We were served a bottle of delicious Falerno wine, made from a grape varietal cultivated in first century Rome. It was the favorite drink of the emperors and was also a red wine. In fact, Pliny mentions in his writings that it was the only wine that would ignite when a match was put to it. Falerno was obviously much higher in alcohol then!
Pina’s restaurant is also a shop with shelves of local products for sale.
Grotto on the old Roman Port where freshly caught fish are sold
A lighthouse rises on the edge of the rock at the old Roman Port. Santo Stefano Island with its sprawling prison stands just off to the left. Mussolini detained his adversaries here during WWII. The prison is now abandoned.
Lighthouse on the old Roman Port
Below the surface of the waters of Ventotene, evidence was found of five ancient Roman ships with cargoes of wine, olive oil and garum (fish sauce) still intact in large clay amphora. Ventotene was perfectly located on the trade route between Rome and North Africa.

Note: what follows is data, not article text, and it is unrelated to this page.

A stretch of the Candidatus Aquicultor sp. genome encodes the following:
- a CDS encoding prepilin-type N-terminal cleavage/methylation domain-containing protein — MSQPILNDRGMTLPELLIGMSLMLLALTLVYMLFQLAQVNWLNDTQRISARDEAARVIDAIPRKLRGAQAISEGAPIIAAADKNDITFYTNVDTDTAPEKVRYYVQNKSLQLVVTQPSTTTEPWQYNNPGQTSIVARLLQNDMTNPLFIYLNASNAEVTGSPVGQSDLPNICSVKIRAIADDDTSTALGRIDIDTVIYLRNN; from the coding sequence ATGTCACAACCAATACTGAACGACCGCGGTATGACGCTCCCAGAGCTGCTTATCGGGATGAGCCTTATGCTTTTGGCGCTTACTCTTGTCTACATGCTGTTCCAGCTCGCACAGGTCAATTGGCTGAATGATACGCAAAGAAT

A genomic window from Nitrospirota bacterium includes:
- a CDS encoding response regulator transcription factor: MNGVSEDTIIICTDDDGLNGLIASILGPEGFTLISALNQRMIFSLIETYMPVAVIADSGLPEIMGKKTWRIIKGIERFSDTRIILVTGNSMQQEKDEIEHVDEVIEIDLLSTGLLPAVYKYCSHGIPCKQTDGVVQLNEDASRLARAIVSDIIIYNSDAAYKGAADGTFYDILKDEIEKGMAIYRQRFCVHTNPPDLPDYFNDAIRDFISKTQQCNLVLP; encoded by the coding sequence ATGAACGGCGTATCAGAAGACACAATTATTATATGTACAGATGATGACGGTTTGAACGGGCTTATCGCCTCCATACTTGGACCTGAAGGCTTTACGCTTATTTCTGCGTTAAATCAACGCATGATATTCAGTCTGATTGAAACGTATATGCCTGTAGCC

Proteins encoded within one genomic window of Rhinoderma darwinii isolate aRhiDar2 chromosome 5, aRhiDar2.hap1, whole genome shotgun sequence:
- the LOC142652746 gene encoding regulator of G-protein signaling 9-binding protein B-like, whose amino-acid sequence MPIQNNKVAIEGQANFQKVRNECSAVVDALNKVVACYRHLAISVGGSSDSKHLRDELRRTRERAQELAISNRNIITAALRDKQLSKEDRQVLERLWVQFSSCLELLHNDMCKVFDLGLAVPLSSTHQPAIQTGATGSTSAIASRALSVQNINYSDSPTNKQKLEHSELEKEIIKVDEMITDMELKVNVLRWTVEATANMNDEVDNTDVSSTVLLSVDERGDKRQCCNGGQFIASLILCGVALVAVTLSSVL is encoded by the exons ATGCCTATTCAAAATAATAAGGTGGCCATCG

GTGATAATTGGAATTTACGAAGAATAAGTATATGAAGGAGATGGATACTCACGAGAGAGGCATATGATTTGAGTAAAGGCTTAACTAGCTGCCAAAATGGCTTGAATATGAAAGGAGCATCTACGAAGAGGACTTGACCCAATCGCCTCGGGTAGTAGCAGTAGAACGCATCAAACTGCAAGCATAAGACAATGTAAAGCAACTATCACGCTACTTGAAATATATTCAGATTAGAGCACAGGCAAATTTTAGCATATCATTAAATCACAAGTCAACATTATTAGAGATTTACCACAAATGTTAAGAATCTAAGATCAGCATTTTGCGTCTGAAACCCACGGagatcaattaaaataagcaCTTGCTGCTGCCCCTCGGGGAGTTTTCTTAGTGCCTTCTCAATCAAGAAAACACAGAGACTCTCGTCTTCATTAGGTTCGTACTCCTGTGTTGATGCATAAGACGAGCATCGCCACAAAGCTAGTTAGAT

Time to walk off all this good Ventotene cuisine!
Ventotene is rich with history, beginning with the Phoenicians and Greeks and continuing into the present. It was used as a listening post by a German garrison before being captured by allies in 1943.
La Terazza di Mimi is situated on a cliff wall overlooking the main beach of the island, Cala Nave, and the sea
The next day after a full morning of sight-seeing, we dined at La Terazza di Mimi. The ocean view and exotic dishes combined with sea-scented gentle breezes created a memory that will linger for many years.
Awaiting our lunch with good appetites. We loved the ambience on the terrace with Mediterranean sparkle and gentle breeze. Santo Stefano in the distance.
Squid ink pasta with crustaceans and vegetables. The ink is mixed into the pasta, creating a dark but tender noodle. I found this dish very tasty.